“Skybeam is a project in which we are studying and simulating the use of a Multi-Arm Robot developed in the ESA MIRROR project (originally intended to assemble a telescope), or in fact, dozens or hundreds of them working collaboratively to build the large station,” Urbina explained.
The idea is a spacecraft will deliver multiple Multi-Arm Robots to the initial stage of the station — followed by separate deliveries of the remaining station modules. These robots will then grab and position the modules one by one until the station is complete.
Both the robots and the station will have the company’s proprietary HOTDOCKS technology, a mating interface that enables the assembly of modular spacecraft.
As per Urbina, the aim is to “facilitate assembly, repair, and operations in general through this modularity.”
A lunar solar power station
Switzerland’s Astrostrom is pursuing another approach to harnessing the sun’s energy from space: the moon.
“Instead of building massive [solar power] satellites on Earth, which must be highly efficient and expensive and launching them from the surface of Earth at great cost, our proposal is to install the industrial capacity on the Moon to build solar power satellites from mostly lunar materials and to robotically assemble these in orbit,” Arthur Woods, the company’s CEO, told TNW.
The initial aim would be to supply power for lunar operations, and once this proves successful, to scale these operations for building solar power satellites (SPS) that would provide energy supply to Earth.
“While this may sound like something in the far future, the road map and the time frame for developing SBSP from Earth or on the Moon would be about the same once the commitment has been made. Indeed, this development could be done in parallel,” Woods noted.
The so-called GE⊕ Lunar Power Station (GE⊕-LPS) requires the development of various technologies, Astrostrom’s CEO explained. First, comes the need to manufacture the solar power station’ components on the moon: the photovoltaics (PV) and the structural elements.
As the lunar environment doesn’t allow for the production of high-efficiency photovoltaics the same way they’re made on Earth, the company’s looking into more simple PV production processes that could be adapted.
The lunar regolith would also need to be mined and processed to supply the necessary ingredients for PV and the required structural elements.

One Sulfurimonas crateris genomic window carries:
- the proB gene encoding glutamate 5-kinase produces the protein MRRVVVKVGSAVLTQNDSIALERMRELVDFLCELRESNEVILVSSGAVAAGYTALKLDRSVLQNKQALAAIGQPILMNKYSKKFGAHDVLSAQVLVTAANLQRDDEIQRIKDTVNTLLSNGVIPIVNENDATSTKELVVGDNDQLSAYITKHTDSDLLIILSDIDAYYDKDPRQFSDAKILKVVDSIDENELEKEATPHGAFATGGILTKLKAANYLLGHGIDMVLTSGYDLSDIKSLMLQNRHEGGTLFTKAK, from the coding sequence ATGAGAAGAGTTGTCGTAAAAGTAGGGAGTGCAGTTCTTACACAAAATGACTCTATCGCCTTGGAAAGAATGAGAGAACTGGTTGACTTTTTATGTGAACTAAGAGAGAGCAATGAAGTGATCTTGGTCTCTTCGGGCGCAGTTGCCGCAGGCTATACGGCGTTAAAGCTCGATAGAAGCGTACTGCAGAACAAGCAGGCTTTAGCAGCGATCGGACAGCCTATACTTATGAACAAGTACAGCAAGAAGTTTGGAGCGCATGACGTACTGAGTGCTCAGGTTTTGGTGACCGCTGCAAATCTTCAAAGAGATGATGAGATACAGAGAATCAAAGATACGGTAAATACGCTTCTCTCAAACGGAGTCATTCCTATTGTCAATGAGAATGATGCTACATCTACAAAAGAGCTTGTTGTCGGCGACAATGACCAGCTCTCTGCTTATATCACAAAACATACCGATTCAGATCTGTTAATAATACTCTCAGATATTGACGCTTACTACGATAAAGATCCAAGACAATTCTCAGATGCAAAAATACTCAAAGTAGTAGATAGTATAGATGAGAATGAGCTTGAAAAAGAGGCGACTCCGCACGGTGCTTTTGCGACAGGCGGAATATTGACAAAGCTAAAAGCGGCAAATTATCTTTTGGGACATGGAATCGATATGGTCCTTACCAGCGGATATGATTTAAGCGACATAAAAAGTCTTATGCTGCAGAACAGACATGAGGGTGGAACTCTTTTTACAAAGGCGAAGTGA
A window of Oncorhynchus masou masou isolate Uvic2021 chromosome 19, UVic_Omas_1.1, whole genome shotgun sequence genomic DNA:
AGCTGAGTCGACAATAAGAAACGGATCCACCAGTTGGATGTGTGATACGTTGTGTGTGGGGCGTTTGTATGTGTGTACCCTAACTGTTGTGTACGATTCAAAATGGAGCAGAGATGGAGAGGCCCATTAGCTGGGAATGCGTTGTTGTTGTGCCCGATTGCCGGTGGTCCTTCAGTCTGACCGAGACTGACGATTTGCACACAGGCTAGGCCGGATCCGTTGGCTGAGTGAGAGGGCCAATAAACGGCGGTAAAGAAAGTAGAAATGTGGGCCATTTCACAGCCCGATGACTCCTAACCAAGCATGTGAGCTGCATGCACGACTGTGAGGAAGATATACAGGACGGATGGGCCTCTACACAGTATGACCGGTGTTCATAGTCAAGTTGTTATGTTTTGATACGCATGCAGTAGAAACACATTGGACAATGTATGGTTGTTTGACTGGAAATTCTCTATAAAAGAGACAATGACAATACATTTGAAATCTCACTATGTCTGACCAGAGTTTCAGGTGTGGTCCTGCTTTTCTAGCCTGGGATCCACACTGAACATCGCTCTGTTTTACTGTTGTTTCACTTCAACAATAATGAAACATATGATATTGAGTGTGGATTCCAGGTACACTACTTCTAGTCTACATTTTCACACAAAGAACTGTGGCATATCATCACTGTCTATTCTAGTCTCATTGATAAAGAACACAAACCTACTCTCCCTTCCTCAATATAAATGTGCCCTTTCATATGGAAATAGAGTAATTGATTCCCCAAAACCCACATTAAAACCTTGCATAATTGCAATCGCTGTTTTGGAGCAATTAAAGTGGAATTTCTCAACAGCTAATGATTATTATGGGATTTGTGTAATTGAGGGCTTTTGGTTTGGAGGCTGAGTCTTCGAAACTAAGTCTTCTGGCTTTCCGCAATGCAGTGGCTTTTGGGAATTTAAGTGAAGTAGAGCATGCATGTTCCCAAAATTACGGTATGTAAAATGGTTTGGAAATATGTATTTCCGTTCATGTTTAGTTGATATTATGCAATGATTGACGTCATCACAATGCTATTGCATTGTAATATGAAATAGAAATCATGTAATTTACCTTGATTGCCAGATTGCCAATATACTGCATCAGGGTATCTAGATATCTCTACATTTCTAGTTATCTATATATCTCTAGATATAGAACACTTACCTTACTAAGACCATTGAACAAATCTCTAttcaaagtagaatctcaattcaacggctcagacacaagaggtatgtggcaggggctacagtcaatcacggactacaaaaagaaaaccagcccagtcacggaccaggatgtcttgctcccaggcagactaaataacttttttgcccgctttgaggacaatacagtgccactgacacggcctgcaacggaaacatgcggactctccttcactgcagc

According to Woods, “This must be a highly automated process than can be controlled or supervised by tele-operations from Earth and only requiring a minimal human crew on the Moon for troubleshooting and some maintenance. Once the operations reach the mass-production level, the automated system should continuously output the elements for transport to lunar orbit.”
Then, a robust transportation system would be needed to transfer the satellites either to the Moon’s orbit for assembly or the Earth’s for power delivery.
Astrostrom wants to avoid the use of launch rockets — which would require large facilities on the Moon to produce rocket fuel from scarce lunar water resources — and is examining the use of a Lunar Space Elevator (LSE) that could be developed with existing materials, and deployed with existing launch systems.
“The LSE would be a 100,000-200,000km cable extending from the surface of the Moon towards the Earth and the payloads would travel by electricity. As such, a LSE would become a very valuable space infrastructure project that could lead to further economic developments in the region of cislunar space,” Woods explained.
How would the implementation of SBSP benefit Europe as a whole?
Solaris could launch a new European space energy industry that will provide enormous opportunities for innovation and economic growth — in space and on Earth.
According to ESA, the proposed technological developments have numerous cross-application benefits and use cases. For example, robotic manufacturing and assembly techniques could be applied to the on-orbit production of various large spacecraft subsystems, which could improve telecoms and Earth observation.
Developments made in wireless power transmission technology (WPT) could contribute to stimulating the terrestrial WPT market, or the use of WPT to enable lunar or Martian exploration activities. Working towards SBSP could also result in high-efficiency solar cells and enhanced photovoltaic and power conversion systems.
Ultimately, the manufacturing and maintenance of space-based solar power has the potential to generate a commercial market that will benefit European businesses and academia by helping companies enter this emerging field of space technology development.
“Some elements of SBSP are still in the very early stage, and therefore need academic research. Meanwhile, some need the ingenuity of startups, some need a good level of experience from space companies, some need the outside perspective and expertise of non-space companies (such as from the energy sector), and some need a system-level overview that can be provided by large system integrators,” said Advenit Makaya, Advanced Manufacturing Engineer at ESA.
But, most importantly, SBSP could be the solution we need to meet our society’s energy needs and save the planet.
“Europe has the need, the technological know-how, and the financial means to become a leader in this field,” Woods said. If indeed Europe moves ahead with this project, it would ensure its strategic position in the international race towards scalable clean energy solutions for mitigating climate change.
And as the international race is heating up — with countries such as the US, China, Japan, South Korea, and Russia also pursuing the technology — the ESA is calling for further investments in technology research and development.
The future of SBSP will be decided in 2025 and, until then, the Solaris project will have hopefully determined whether the European space industry, tech sector, and academia can fully harness the power of the sun to help save our planet.